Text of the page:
Tuesday, September 13, 2016

SULLY: Bracing For An Impact That Never Comes

Now playing at a multiplex near you:

SULLY (Dir. Clint Eastwood, 2016)

The question that Clint Eastwood’s 35th film as director asks is whether Captain Chesley “Sully” Sullenberger made the right decision when landed his airplane, US Airways Flight 1549, in the Hudson River instead of trying to take it back to LaGuardia Airport like he was instructed by air traffic control on January 15th, 2009.

That a distinguished grey haired and mustached Tom Hanks, who topped the Reader’s Digest poll of the Most Trusted People in America a few years ago, is playing Sully, makes it hard to think the guy didn’t do the right thing, but there’s an effective darkness in the film’s first third in which the celebrated pilot has visions of his plane crashing into Manhattan skyscrapers.

Sully and his co-pilot, First Officer Jeffery Skiles (Aaron Eckhart) face off with the National Transportation Safety Board’s investigators portrayed by Mike O'Malley, Jamey Sheridan and Anna Gunn, who are very skeptical about the Captain’s actions as the flight computers show that the left engine was still operational.

To backtrack a bit, like the film does as we see the event dubbed by the media “The Miracle on the Hudson” in flashbacks from multiple angles, shortly after takeoff, the plane hit a flock of geese causing both jet engines to lose power. In the next 208 seconds (just under 4 minutes), Sully and Skiles are put to the extremely stressful test on how to safely land the plane. After determining that they can’t make it to any nearby runways, Sully tells the controllers “we’re going into the Husdon,” and tells the passengers to “brace for impact.”

Eastwood’s film is workmanlike as is his norm. It’s a solid, straight forward narrative that takes us through several perspectives, but even at its tidy 96 minute running time, it feels a bit padded as there’s only really a half hour, at the most, of story to work from.

This is largely because despite being based on the autobiography “Highest Duty” by Sullenberger and Jeffrey Zaslow, in real life Sully and Skiles weren’t really put through the ringer by the NTSB. Todd Komarnicki’s screenplay makes the NTSB the villains of the piece which is transparent in that the antagonistic characters played by O’Malley, Sheridan, and Gunn don’t have any real life counterparts.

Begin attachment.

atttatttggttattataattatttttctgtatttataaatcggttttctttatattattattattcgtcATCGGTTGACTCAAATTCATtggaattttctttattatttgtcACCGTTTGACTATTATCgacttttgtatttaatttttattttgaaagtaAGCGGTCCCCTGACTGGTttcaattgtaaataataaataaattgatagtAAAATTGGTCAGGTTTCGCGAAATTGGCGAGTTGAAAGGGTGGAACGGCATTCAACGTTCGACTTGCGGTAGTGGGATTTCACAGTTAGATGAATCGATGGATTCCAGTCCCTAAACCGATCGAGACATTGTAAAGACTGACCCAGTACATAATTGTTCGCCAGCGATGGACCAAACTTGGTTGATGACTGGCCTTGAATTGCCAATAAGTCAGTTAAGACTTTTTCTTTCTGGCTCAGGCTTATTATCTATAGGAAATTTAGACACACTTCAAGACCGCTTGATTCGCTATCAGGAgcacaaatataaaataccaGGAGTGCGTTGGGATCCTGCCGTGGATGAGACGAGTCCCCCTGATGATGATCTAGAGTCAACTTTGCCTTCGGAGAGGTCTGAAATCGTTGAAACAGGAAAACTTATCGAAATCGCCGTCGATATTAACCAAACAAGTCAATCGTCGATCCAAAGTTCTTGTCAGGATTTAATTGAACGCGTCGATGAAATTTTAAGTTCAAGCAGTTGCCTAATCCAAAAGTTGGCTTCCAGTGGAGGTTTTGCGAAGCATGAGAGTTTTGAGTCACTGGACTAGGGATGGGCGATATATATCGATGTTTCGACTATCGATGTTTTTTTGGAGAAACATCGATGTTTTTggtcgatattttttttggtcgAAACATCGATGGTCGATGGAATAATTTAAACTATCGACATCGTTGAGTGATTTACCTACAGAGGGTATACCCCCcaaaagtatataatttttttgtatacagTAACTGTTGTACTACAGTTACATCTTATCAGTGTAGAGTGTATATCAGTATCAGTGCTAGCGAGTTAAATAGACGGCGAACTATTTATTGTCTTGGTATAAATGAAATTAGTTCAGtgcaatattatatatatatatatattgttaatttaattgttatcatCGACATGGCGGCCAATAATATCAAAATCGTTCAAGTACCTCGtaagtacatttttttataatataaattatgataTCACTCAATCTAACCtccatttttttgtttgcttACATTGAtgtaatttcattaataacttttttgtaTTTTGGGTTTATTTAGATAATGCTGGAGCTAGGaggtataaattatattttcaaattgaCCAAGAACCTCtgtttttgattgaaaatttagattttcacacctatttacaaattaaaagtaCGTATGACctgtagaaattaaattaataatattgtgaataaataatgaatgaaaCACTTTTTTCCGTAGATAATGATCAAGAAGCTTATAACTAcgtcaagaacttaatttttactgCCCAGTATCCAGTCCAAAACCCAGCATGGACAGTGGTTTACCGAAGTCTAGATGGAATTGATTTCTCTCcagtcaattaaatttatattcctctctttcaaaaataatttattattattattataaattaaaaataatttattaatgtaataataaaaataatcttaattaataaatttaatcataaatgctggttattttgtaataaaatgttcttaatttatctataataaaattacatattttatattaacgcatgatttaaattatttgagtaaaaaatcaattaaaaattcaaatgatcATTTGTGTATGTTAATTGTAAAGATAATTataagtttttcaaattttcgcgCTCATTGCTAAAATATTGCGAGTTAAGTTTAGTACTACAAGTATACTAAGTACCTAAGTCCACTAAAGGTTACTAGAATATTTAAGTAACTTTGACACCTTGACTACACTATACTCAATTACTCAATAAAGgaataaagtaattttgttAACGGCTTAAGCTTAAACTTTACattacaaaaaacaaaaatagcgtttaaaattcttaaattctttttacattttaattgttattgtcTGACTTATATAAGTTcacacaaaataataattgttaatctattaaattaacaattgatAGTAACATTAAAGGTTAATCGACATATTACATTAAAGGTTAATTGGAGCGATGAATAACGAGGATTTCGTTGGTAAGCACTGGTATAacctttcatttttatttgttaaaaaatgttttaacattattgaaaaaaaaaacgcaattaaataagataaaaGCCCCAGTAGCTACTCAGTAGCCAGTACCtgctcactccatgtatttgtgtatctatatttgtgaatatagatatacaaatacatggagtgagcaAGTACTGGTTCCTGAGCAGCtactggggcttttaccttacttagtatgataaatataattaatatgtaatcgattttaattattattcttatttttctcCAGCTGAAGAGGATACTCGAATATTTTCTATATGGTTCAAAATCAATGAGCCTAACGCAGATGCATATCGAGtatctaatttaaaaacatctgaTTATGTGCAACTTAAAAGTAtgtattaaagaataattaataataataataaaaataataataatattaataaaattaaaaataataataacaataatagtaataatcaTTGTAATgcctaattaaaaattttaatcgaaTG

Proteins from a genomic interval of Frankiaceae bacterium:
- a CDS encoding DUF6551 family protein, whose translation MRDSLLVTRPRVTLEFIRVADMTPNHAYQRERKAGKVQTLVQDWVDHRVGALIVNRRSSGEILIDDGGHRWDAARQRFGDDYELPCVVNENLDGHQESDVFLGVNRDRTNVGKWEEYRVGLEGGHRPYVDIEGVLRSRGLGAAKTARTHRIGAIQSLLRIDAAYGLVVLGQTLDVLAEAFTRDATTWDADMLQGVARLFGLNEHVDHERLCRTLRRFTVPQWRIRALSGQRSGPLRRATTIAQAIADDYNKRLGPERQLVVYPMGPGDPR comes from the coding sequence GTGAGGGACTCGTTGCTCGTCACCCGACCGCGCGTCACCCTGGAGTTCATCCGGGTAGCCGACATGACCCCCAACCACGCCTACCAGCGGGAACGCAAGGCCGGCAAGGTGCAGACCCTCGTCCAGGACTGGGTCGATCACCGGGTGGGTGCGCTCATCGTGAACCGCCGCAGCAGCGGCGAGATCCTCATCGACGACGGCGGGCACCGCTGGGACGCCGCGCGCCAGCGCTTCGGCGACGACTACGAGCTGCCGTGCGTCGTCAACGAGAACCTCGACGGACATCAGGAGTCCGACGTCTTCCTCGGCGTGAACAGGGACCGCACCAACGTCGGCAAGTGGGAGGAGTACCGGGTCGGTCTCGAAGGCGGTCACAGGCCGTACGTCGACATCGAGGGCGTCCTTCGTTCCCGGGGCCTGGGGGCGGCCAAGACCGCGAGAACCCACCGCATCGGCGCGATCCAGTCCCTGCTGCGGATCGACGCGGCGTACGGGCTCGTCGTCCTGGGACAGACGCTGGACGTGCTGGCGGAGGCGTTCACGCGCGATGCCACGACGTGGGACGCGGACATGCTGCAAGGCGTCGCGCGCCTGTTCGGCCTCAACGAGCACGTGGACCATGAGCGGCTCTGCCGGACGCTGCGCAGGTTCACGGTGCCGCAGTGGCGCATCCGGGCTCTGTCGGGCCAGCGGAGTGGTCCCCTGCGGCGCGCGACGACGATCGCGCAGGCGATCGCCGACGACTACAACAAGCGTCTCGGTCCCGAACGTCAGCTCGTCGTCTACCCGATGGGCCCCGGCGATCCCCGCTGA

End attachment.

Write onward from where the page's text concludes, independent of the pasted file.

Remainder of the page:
This element feels as forced as the river landing Sully is forced to make.

And as Sully’s spouse, Laura Linney is given the thankless concerned wife on the phone role in probably the most blatant use of the trope since Laila Robins in PLANE, TRAINS, & AUTOMOBILES.

So the fabricated conflict over whether Sully is a hero or a fraud (as Katie Couric puts it in a cameo) doesn’t serve up the tension it’s working for. It’s American treasure Tom Hanks! He saved Private Ryan! He helped get Apollo 13 down from space! He fought the forces of evil in those dang DA VINCI CODE movies. And, as my friend William Fonvielle, of Filmville, pointed out, he played the nicest record executive in history, so of course the guy is a hero who made the right decision which saved the lives of all of the airplane flight’s 155 crew and passengers! 

How could he not be? I mean, there's only been a few characters he's played that were untrustable (the guy in THE LADYKILLERS and the mobster in THE ROAD TO PERDITION are the ones that come to my mind at the moment).

So we just wait for the board hearing climax in which we watch several computer flight simulations, with the “human factor” the Sully fights to be accounted for, to get the inevitable feel good ending – complete with a quip by our hero taking us to the obligatory end credits accompanied by footage of the real Captain Sully.

Somehow Eastwood has made an entire film that’s anticlimactic. I kept waiting for him to build something on top of what really happened that fateful day 7 years ago, but beyond the basic facts of the event, he just artificially tries to tease extra drama out of the aftermath.

It’s a fine looking film with flawless visual effects and sturdy performances by its leads - Hanks is uniformly terrific, while Eckhart, though not given much of a persona apart from being a strong member of Team Sully, does a good job of holding up that massive mustache. 

It's unfortunate that it feels like an A-list version of a TV movie. Hanks, Eckhart, and Eastwood cue into a kind of cornball gravitas that makes it mildly likable, but its flimsy attempt to give the plot more pushback made me brace for an impact that never came.

More later...

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